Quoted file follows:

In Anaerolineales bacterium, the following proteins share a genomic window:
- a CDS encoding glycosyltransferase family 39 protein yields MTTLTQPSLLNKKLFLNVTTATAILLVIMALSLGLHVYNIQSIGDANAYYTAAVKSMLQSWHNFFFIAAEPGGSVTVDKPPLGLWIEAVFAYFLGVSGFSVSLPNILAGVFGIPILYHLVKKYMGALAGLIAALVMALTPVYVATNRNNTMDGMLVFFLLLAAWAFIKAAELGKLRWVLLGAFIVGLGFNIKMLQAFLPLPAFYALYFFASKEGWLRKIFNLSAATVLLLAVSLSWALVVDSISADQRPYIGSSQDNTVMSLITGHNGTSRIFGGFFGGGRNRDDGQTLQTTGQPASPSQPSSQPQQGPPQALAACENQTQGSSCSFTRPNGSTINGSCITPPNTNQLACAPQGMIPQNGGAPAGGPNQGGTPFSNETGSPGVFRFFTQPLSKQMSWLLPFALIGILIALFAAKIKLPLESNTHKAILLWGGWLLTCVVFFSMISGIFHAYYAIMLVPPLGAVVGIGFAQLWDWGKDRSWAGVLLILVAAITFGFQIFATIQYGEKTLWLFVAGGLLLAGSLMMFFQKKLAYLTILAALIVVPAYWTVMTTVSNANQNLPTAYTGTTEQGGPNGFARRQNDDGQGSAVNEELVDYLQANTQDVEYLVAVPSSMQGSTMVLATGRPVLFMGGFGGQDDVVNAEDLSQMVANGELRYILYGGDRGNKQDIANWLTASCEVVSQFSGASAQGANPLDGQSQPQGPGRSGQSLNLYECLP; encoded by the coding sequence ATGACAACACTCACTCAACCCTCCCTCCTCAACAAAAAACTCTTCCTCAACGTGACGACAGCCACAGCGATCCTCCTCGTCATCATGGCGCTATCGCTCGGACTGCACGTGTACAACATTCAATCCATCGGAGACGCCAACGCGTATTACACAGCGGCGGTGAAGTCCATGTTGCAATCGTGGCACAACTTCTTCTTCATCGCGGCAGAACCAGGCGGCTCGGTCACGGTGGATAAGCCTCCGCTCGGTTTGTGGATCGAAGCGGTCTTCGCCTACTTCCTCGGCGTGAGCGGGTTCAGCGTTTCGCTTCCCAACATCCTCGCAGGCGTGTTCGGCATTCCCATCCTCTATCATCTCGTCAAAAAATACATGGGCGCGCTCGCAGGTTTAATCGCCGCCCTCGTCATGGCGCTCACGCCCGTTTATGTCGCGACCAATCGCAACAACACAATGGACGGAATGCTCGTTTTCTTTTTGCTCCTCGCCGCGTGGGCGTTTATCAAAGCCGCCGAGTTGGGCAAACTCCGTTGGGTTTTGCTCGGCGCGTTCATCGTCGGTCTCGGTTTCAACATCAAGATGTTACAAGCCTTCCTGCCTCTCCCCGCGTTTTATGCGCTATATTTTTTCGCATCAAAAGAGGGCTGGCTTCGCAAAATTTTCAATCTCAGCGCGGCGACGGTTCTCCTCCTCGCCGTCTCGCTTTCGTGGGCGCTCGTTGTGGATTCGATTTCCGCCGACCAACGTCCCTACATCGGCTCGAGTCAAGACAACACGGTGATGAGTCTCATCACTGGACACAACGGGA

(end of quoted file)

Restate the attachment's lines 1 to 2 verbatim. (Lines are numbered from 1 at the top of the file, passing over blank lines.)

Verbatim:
In Anaerolineales bacterium, the following proteins share a genomic window:
- a CDS encoding glycosyltransferase family 39 protein yields MTTLTQPSLLNKKLFLNVTTATAILLVIMALSLGLHVYNIQSIGDANAYYTAAVKSMLQSWHNFFFIAAEPGGSVTVDKPPLGLWIEAVFAYFLGVSGFSVSLPNILAGVFGIPILYHLVKKYMGALAGLIAALVMALTPVYVATNRNNTMDGMLVFFLLLAAWAFIKAAELGKLRWVLLGAFIVGLGFNIKMLQAFLPLPAFYALYFFASKEGWLRKIFNLSAATVLLLAVSLSWALVVDSISADQRPYIGSSQDNTVMSLITGHNGTSRIFGGFFGGGRNRDDGQTLQTTGQPASPSQPSSQPQQGPPQALAACENQTQGSSCSFTRPNGSTINGSCITPPNTNQLACAPQGMIPQNGGAPAGGPNQGGTPFSNETGSPGVFRFFTQPLSKQMSWLLPFALIGILIALFAAKIKLPLESNTHKAILLWGGWLLTCVVFFSMISGIFHAYYAIMLVPPLGAVVGIGFAQLWDWGKDRSWAGVLLILVAAITFGFQIFATIQYGEKTLWLFVAGGLLLAGSLMMFFQKKLAYLTILAALIVVPAYWTVMTTVSNANQNLPTAYTGTTEQGGPNGFARRQNDDGQGSAVNEELVDYLQANTQDVEYLVAVPSSMQGSTMVLATGRPVLFMGGFGGQDDVVNAEDLSQMVANGELRYILYGGDRGNKQDIANWLTASCEVVSQFSGASAQGANPLDGQSQPQGPGRSGQSLNLYECLP; encoded by the coding sequence ATGACAACACTCACTCAACCCTCCCTCCTCAACAAAAAACTCTTCCTCAACGTGACGACAGCCACAGCGATCCTCCTCGTCATCATGGCGCTATCGCTCGGACTGCACGTGTACAACATTCAATCCATCGGAGACGCCAACGCGTATTACACAGCGGCGGTGAAGTCCATGTTGCAATCGTGGCACAACTTCTTCTTCATCGCGGCAGAACCAGGCGGCTCGGTCACGGTGGATAAGCCTCCGCTCGGTTTGTGGATCGAAGCGGTCTTCGCCTACTTCCTCGGCGTGAGCGGGTTCAGCGTTTCGCTTCCCAACATCCTCGCAGGCGTGTTCGGCATTCCCATCCTCTATCATCTCGTCAAAAAATACATGGGCGCGCTCGCAGGTTTAATCGCCGCCCTCGTCATGGCGCTCACGCCCGTTTATGTCGCGACCAATCGCAACAACACAATGGACGGAATGCTCGTTTTCTTTTTGCTCCTCGCCGCGTGGGCGTTTATCAAAGCCGCCGAGTTGGGCAAACTCCGTTGGGTTTTGCTCGGCGCGTTCATCGTCGGTCTCGGTTTCAACATCAAGATGTTACAAGCCTTCCTGCCTCTCCCCGCGTTTTATGCGCTATATTTTTTCGCATCAAAAGAGGGCTGGCTTCGCAAAATTTTCAATCTCAGCGCGGCGACGGTTCTCCTCCTCGCCGTCTCGCTTTCGTGGGCGCTCGTTGTGGATTCGATTTCCGCCGACCAACGTCCCTACATCGGCTCGAGTCAAGACAACACGGTGATGAGTCTCATCACTGGACACAACGGGA